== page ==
Soon I was waiting at the traffic lights to cross the river, where I managed to catch a glimpse of what must have been the ultimate Christmas Club Ride approaching from the opposite direction.

The lead rider was dressed in full Santa Claus regalia, including a long, fake beard, while behind him came a Herald Angel in white robe/sheet, with glittery wings and a tinsel halo bobbing above his helmet. The third rider in line though appeared to have the prize for the best costume fully (ahem) “wrapped up” as he appeared to be riding with a large, fully decorated, Christmas tree strapped to his back and towering up above his head!

I crossed the bridge, rounded the bend and pulled over to wait for them to pass, so I could take in the full details of their festive excess. Sadly, however they must to have turned off the main road onto the river-side path immediately after crossing, so I was unable to see them in all their glory, or pick up any tips for next year’s Christmas ride.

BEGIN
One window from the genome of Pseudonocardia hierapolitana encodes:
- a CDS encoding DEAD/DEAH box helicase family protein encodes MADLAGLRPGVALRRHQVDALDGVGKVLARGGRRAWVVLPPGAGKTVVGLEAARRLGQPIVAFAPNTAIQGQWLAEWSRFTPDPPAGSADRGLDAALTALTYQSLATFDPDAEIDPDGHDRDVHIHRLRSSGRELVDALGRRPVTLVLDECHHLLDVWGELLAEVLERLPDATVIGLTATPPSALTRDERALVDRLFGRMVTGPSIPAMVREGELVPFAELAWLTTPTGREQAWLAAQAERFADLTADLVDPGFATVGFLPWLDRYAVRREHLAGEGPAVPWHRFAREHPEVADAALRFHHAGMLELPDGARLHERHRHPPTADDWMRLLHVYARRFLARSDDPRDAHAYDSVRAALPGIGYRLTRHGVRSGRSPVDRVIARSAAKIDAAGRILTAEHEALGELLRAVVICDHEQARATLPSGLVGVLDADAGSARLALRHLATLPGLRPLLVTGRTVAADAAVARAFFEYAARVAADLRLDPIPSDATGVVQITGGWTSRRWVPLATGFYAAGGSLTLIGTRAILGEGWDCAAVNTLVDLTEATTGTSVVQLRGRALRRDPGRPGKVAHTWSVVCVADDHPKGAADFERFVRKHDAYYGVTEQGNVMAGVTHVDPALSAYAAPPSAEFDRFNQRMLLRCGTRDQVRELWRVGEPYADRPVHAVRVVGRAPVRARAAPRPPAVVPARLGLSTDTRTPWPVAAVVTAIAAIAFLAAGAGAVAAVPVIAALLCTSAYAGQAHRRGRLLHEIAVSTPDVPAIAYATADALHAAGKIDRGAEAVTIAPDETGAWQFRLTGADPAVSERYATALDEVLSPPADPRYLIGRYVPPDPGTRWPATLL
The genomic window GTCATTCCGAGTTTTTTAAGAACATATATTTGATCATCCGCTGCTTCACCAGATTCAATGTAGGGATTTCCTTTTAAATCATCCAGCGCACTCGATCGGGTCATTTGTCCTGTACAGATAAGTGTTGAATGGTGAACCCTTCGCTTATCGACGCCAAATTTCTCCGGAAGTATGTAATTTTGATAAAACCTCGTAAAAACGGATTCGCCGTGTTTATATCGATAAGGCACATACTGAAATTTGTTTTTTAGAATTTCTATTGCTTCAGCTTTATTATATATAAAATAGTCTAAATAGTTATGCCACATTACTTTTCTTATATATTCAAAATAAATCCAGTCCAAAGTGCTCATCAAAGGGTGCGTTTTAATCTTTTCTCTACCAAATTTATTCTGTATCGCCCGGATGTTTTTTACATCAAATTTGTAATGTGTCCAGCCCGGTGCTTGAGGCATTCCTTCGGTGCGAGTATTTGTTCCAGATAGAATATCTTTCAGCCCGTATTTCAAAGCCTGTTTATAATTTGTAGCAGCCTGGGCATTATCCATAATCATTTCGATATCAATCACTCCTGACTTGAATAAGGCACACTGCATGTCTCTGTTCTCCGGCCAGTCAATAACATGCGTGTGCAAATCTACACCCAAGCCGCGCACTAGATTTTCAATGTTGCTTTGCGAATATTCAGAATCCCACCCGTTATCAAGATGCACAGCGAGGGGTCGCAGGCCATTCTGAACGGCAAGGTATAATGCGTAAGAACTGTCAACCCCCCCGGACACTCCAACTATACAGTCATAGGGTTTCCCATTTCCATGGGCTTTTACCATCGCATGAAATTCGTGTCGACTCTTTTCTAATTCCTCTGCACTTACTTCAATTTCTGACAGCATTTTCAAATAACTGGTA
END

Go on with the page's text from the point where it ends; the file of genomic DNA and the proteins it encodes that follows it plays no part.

As I clawed my way up the last, steepest ramp of the Heinous Hill, and old feller walking down the other way called out

“You must be fit.”

“Hmm, maybe.” I agreed, “Either that, or mad.”

Still, that’s likely “it” – I’m done for the year, unless someone organises a sneaky, mid-holiday/mid-week ride, or I can somehow shoe-horn a foreshortened Christmas Eve run in, around family commitments.

So on that note, let the madness cease and the legs pause and rest for a while – well, at least until next year, when we might just start all over again…


YTD Totals: 7,117 km / 4,422miles with 74,102 metres of climbing